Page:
Our volunteer Anu Seiler works for three months as a volunteer in the projects of our partner organization YWCA Palestine. In her report about the first ten days of her volunteering Anu writes the following:
Between warm hospitality and bitter reality
مرحبا (Marhaba) - This is one of the few words that are already firmly entrenched in my vocabulary after only a short time in Palestine. It has been almost two weeks since I arrived at Ben Gurion Airport in Tel Aviv. During my trip, however, I was very careful not to use any Arabic words in order to avoid being suspected by Israeli officials. Instead I greeted people with שלום (Shalom). All the controls and check points made me very nervous. But fortunately the way from the exit of the plane to my hotel in Jerusalem went without any incidents worth mentioning. On the cab ride I already had the pleasure to see a part of the country and to realize that driving a car in Israel, and especially in Palestine, is not everyone's cup of tea - neither the flashing lights nor the seatbelt nor the speed regulations are known in this country. However, as I quickly learned, driving a car is far from the only cultural difference.
The very next morning, my adventure in Ramallah continued at the YWCA of Palestine, the non-governmental organization where I will be volunteering for the next three months. I was completely overwhelmed by the warmth with which I was welcomed by all the staff and immediately felt very comfortable. They make an effort to introduce me to the many different projects as best they can, and I was already allowed to attend a workshop of the "She Leads" Academy. Unfortunately, apart from the few words I have already been taught, my Arabic still leaves a lot to be desired, and communication is a hurdle, especially in these workshops, despite attempts to translate the essentials with tools such as "Google Translator". Nevertheless, I am grateful to get real insights into the projects, as so far most of my volunteering has consisted of reading reports. However, I am hopeful that in the coming weeks I will be able to take a more active role in order to have a direct positive impact on the mostly not easy life of the Palestinians and contribute a piece of the mosaic to the overall picture.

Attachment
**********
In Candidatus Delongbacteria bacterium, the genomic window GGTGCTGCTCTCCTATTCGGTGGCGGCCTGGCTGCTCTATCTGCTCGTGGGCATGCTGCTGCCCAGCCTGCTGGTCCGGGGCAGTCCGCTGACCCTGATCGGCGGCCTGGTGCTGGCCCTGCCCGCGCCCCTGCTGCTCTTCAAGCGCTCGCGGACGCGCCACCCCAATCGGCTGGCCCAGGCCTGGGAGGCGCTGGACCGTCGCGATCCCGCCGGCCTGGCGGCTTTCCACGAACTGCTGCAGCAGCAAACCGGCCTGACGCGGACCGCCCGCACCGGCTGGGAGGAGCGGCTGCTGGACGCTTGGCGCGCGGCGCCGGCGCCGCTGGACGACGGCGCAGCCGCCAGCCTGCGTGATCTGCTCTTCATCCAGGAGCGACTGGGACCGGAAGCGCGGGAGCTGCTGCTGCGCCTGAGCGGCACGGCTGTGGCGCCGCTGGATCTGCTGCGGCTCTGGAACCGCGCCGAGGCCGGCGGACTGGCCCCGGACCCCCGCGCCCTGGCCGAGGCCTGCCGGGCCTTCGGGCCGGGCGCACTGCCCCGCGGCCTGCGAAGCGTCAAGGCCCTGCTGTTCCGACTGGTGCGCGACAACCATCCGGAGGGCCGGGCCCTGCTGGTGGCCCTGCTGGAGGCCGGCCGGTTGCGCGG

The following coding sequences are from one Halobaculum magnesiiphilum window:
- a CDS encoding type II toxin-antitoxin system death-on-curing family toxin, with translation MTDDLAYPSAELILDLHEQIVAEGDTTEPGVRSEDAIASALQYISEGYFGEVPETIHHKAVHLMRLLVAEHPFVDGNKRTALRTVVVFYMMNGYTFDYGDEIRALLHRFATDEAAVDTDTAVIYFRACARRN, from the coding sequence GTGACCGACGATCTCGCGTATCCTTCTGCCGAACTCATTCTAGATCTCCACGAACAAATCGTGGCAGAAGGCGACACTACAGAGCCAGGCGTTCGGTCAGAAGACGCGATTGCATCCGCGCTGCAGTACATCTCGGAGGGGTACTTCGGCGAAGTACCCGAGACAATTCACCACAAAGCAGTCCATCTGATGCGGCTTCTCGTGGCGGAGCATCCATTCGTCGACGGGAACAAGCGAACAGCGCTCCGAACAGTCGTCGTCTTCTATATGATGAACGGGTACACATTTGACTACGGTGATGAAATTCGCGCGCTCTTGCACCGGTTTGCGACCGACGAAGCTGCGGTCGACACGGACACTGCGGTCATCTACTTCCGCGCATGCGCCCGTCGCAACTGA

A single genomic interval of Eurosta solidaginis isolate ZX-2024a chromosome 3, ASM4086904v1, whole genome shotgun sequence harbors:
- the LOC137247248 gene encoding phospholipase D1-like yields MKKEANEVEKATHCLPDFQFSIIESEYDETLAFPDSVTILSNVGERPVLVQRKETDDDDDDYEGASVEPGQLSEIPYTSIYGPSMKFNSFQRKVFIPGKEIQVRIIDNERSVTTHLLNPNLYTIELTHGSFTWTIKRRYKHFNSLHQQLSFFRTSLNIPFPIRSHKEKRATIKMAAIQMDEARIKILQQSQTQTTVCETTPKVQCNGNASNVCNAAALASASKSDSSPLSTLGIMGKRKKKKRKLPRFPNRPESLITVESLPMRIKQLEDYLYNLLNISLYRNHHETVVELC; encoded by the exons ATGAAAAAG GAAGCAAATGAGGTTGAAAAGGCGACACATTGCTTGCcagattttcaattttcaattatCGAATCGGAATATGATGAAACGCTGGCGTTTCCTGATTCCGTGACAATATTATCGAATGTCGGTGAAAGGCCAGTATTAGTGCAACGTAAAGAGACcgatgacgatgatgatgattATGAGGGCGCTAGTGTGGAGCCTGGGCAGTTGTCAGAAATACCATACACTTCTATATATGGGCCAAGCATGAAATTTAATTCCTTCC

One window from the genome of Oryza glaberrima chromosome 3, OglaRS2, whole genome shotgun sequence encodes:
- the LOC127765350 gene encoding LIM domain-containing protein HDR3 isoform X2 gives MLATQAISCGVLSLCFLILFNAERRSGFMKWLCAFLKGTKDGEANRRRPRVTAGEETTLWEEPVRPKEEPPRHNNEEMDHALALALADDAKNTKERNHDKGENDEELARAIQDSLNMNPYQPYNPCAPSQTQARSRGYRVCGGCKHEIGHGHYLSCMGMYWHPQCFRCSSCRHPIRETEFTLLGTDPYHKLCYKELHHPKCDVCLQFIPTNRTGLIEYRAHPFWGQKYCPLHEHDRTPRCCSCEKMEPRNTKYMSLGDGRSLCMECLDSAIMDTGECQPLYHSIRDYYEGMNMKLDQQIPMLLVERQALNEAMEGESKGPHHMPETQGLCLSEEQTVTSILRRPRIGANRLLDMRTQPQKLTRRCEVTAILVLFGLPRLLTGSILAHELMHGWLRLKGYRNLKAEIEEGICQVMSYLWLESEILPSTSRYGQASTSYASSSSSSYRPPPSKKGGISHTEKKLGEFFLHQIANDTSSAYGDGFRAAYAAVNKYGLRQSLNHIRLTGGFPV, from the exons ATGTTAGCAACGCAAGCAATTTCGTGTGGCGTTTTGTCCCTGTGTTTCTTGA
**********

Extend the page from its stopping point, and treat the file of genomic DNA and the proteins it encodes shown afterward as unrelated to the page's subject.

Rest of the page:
With my host family in an Arab village just outside Ramallah, I feel not only well integrated, but also an active part of the community. Here, too, everyone is extremely friendly, lavishing me with delicious traditional food, teaching me words in Arabic, and taking me to weddings and other festivities. Each and every one of them makes an effort so that I can get to know as many facets of Palestine as possible and fully immerse myself in their way of life.
Despite the many positive first impressions, the few days here have a negative aftertaste due to the recent escalation of the Middle East conflict near Gaza and the violent incidents in the West Bank. Nevertheless, I feel safe here so far. This is largely due to the fact that the Palestinians continue to live their daily lives in the usual manner and the socio-political situation is hardly a topic of conversation. Nevertheless, life in Palestine is strongly influenced by the historical-political situation. For example, when I ask what the capital of Israel is called, there is no answer. Or when I go to Ramallah, I pass an entrance to an Israeli settlement and there are machine guns guarding the entrance and watching the people passing by. From a nearby hill one could even partly observe the fired rockets and also the firing of machine guns can be partly heard - but I was assured that the latter is only a usual activity at ceremonial events. These are things that I still have to get used to, but I definitely don't want to normalize them.